When you have been fortunate enough to run a company for 30+ years and have it recognized as one of the “best places to work” in your profession, you invariably get asked: “how did you build the culture?” I’m sure that dumb luck was responsible for a good chunk of it, but I’m equally sure that our PR firm’s commitment to supporting nonprofits played a major role.
That commitment manifested itself in three ways: (1) serving nonprofit clients for a fee, (2) representing them on a pro bono basis, and (3) contributing time as individuals to the causes and organizations we believed in. It started in Year Two (1976) when we represented the Museum of Holography (who knew then what a hologram was, much less what a museum of them might contain?) and later grew to major trade association clients like the American Institute of CPAs (AICPA) and Advertising Research Foundation.
On the pro bono side, we worked for more than 20 years with the Workshop in Business Opportunities which teaches disadvantaged people to become entrepreneurs through tough love education programs. I defy anyone to attend a WIBO graduation night without a tear in their eye when families celebrate educational achievements they had previously thought impossible. Recently, we began representation of Indego Africa which partners with women artisans in Rwanda to drive toward a long-term solution to systemic poverty in Africa.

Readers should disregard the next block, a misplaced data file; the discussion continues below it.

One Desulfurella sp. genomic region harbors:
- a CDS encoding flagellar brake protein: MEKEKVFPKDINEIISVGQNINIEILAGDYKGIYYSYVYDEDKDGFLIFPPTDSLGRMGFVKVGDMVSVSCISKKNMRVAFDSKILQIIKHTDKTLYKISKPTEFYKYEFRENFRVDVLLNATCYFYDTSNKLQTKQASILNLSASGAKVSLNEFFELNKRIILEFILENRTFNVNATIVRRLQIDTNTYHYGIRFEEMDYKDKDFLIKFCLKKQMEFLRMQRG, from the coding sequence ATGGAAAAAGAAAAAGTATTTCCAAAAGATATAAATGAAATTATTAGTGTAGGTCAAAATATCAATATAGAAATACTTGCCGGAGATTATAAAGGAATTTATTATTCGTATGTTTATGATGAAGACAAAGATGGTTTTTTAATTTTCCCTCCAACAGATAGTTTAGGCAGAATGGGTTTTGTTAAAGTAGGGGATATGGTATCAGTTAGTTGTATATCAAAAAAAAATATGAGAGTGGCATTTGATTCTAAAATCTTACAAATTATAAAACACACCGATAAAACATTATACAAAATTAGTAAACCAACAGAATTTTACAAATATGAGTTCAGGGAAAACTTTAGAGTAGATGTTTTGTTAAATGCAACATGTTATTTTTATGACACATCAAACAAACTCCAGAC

Important as those client relationships were, I think the most important thing that we did – and do – is to encourage participation by our people in their own cause-related groups. The only thing that we ask is that they become active in the groups they join. Because we’re proud of our people’s non-profit work, we feature it on our website.
As much as we like to think we have helped these organizations, I think they have taught us more. First is the commitment to make the world a better place. We all tend to get caught up in our knitting and it’s useful to be reminded that there are larger issues that need to be dealt with. Second is the motivational power of ideas. Nonprofit leaders rarely have the luxury of offering monetary incentives to their staffs – and never to their volunteers – so they must find other ways to motivate them. That’s where big ideas, skillfully communicated, come in. Third, large nonprofits, such as the AICPA, are complex bodies with many stakeholders. Learning how to work with all their constituencies was great training for our current engagements with large corporations.
So we thank the nonprofits for what they have taught us, and for helping to shape our culture. What have nonprofits taught you?
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